Scientists in China have developed a new battery that could run on bodily fluids such as tears, sweat or even urine. It’s on the biggest and latest developments to come out of Fudan University in Shanghai. Scientists here are working to find a safer way to power wearable or implanted devices used for medical reasons. The ones used today use lithium batteries. A new safe battery would replace toxic chemicals with salt water.
Los Angeles is slathering its streets in white sealant to combat the effects of climate change. If it works, the rest of the US could be next. It’s a $150,000 project that California is pioneering to try and cool down the blisteringly hot streets in the summer. The project will paint some streets white , and they claim it will reduce temperatures up to 15 degrees. See… lighter ‘cool pavements’ and streets reflect as much as 30 to. 50 percent of the sun’s energy.
It’s a well known fact that children benefit from spending time outdoors, but a daycare has taken this to a whole new level. A childcare center in Perth has implemented an ‘outdoor sleeping policy.’ They say statistics show children who slept outside were less prone to falling ill… a statistic taken over an 11-week period last March.
Muck Rack makes it simple to find people, tweets, or articles that mention any name, keyword, company, hashtag etc. We've compiled this guide to help you make the most of your search.
Selecting a term
Start searching tweets, articles from media outlets, articles mentioned in tweets, journalists'
names, titles and bios with some suggested searches:
Companies or Topics (e.g. iPhone, Microsoft)
Phrases (e.g. "cloud computing") — use quotes to keep the terms together
Twitter handles (e.g. @username) — returns those who have mentioned or replied to
Names (e.g. "David Pogue")
Hashtags (e.g. #sxsw, #london2012)
Bio details (e.g. vegan, Olympics, father)
Muck Rack's Advanced Search allows for many boolean operators.
Find results that mention multiple specified terms, use AND or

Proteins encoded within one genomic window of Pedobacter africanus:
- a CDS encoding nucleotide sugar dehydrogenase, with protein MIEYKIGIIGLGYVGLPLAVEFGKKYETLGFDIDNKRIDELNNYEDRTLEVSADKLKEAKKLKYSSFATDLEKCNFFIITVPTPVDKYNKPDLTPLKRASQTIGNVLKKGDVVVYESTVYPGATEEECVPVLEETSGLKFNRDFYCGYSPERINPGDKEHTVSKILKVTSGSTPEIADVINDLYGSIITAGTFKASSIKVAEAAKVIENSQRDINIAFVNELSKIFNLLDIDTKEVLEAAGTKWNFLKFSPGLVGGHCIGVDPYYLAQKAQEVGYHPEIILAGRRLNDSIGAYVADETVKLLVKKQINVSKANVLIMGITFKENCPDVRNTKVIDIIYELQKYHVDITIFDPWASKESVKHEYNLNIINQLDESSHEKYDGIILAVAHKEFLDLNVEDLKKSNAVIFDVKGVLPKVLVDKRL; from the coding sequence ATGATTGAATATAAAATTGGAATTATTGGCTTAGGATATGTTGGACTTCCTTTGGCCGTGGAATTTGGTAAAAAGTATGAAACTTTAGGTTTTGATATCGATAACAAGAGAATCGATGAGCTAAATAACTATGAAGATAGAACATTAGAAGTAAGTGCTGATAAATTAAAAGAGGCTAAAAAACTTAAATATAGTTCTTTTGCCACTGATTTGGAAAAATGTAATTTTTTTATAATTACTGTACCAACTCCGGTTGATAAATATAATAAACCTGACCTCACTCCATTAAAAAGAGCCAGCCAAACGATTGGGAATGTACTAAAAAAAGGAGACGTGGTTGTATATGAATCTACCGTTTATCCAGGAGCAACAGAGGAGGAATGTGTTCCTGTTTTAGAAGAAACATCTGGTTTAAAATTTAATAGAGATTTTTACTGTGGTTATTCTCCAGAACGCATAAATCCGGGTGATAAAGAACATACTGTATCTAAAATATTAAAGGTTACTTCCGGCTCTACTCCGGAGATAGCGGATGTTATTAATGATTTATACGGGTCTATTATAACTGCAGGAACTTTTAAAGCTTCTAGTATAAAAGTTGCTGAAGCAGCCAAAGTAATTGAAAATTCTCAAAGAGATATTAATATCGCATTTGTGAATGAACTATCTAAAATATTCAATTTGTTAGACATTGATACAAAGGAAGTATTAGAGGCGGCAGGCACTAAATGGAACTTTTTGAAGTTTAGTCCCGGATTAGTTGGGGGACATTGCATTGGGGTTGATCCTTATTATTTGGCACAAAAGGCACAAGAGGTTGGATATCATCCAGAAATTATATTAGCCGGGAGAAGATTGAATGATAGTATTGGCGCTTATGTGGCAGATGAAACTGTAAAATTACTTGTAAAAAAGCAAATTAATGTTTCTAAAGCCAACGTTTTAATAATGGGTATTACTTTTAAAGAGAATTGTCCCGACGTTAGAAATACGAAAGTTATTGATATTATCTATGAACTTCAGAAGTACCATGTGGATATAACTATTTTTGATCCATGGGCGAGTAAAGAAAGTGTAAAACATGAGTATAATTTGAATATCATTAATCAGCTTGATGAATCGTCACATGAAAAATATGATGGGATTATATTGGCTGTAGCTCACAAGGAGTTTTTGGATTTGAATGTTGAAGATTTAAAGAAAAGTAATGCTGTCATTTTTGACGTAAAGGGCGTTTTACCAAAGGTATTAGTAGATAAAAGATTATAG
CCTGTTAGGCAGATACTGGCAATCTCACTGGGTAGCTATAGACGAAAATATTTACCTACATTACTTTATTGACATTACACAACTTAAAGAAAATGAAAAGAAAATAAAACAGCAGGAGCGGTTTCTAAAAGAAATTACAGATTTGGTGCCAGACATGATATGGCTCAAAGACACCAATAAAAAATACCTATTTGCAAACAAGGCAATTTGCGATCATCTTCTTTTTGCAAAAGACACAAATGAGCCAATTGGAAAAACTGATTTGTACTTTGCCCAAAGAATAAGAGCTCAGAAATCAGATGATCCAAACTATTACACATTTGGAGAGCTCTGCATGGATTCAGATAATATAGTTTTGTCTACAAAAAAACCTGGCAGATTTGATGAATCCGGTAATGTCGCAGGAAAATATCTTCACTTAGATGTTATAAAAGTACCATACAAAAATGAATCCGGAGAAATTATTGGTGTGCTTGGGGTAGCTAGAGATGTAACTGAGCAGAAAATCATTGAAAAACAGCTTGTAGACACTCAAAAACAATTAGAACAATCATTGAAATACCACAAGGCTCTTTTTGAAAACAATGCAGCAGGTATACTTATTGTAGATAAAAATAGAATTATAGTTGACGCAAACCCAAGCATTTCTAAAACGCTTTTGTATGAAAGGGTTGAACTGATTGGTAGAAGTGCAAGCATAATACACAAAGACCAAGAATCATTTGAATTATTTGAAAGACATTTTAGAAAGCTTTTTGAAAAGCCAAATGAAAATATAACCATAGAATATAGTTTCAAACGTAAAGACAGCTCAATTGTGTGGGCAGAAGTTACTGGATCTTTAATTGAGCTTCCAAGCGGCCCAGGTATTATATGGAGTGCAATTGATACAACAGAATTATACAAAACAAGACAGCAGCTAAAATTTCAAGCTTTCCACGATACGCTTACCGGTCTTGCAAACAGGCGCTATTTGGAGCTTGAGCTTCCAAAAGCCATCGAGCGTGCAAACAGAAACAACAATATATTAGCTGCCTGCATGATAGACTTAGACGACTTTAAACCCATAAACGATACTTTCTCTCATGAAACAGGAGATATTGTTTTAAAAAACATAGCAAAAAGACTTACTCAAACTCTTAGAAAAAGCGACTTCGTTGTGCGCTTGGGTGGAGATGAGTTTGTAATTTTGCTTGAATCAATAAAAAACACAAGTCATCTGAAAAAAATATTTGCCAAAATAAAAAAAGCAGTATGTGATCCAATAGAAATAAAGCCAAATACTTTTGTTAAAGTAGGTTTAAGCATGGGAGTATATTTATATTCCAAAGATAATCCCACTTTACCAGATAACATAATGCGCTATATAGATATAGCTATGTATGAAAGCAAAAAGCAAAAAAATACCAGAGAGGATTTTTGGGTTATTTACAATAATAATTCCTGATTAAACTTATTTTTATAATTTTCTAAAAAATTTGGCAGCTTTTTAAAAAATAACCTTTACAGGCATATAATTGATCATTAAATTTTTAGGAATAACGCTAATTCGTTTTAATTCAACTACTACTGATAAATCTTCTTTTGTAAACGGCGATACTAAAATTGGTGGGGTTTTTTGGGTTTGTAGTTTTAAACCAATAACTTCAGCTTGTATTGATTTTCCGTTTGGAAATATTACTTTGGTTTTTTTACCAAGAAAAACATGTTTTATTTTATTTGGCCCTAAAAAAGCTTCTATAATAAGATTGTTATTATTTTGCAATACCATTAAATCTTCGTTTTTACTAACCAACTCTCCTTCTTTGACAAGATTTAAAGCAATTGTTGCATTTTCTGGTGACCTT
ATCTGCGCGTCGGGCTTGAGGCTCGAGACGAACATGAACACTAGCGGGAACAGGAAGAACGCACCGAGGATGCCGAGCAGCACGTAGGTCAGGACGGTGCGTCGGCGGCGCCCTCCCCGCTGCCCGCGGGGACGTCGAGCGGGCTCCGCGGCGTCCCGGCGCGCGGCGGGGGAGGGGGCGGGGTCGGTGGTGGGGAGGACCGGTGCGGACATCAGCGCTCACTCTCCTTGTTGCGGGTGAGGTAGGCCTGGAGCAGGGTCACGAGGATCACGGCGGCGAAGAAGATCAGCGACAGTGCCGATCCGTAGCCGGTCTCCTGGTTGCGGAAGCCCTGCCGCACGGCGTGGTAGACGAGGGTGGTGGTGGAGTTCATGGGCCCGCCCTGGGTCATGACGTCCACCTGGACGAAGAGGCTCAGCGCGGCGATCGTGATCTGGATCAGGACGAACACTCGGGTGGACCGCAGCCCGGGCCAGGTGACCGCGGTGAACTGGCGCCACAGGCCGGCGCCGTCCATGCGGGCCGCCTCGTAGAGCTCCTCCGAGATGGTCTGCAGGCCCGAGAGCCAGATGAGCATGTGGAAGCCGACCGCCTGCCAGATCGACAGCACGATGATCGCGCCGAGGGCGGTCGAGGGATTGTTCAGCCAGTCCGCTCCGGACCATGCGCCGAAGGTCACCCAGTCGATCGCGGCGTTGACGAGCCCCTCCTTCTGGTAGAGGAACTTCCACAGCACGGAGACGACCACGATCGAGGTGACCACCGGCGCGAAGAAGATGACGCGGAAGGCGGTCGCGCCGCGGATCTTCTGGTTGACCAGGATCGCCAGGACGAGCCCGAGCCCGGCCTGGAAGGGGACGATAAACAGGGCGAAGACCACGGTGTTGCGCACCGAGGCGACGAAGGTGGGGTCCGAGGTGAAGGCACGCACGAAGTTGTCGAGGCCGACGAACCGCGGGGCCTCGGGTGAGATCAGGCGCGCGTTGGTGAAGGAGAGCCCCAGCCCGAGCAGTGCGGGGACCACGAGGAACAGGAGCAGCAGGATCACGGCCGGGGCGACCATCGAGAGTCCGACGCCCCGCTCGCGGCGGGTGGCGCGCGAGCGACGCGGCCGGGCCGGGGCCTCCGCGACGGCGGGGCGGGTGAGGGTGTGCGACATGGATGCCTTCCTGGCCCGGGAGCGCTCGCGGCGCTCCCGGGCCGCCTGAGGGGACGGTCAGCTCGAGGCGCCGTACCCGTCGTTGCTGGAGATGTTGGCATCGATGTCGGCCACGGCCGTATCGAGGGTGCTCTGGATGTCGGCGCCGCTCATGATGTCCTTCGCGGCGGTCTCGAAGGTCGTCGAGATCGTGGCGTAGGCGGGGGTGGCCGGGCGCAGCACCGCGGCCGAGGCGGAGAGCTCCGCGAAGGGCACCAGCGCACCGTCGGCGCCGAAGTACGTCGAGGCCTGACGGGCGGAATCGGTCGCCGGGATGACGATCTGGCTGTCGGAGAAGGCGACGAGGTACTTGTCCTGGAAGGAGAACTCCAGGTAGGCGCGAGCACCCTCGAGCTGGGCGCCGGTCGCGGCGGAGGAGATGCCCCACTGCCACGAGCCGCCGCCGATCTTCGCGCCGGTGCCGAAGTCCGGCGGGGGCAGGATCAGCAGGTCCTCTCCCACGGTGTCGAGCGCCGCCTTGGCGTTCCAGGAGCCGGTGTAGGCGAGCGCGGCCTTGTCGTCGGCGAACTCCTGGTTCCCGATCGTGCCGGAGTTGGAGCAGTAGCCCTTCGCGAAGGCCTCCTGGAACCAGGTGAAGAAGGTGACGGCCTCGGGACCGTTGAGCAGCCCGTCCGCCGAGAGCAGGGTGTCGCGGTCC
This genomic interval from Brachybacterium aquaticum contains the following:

+. For example, ensure each result contains both Elon Musk and Mark Zuckerberg by
searching Obama AND Romney or Obama + Romney.
Use the operators OR or , to broaden your search when you'd like either of
multiple terms to appear in results. (This is the default behavior of our search when no operators
are used.) For example, search for democrat OR republican to find results that refer to
Democrats and/or Republicans.
Use NOT or - to subtract results from your search. For
example, searching Disney will yield results about the Walt Disney Company as well as Walt Disney
World Resort. To exclude mentions of Disney World, search for Disney -World or Disney
When using one of these operators with a phrase, enclose it in quotation marks. For example, you can
find results about smartphones excluding Apple's iPhone 4S by searching smartphone -"iPhone
Exact case matching or punctuation
If you're searching for a brand name or keyword that relies on specific punctuation marks or capitalization, you can
find results that match your exact query by adding matchcase: before the keyword you're searching for, like matchcase:E*TRADE .
Use parentheses to separate multiple
boolean phrases. For example, to find journalists talking about having fun in Disney World or
Disneyland, search for ("disney world" OR disneyland) AND fun.
An asterisk can be used to search for any variation of a root word truncated by the asterisk. For example, searching for admin* will return results for administrator, administration, administer, administered, etc.
A near operator is an AND operator where you can control the distance between the words. You can vary the distance the near operation uses by adding a forward slash and number (between 0-99) such as strawberries NEAR/10 "whipped cream", which means the strawberries must exist within 10 words of "whipped cream".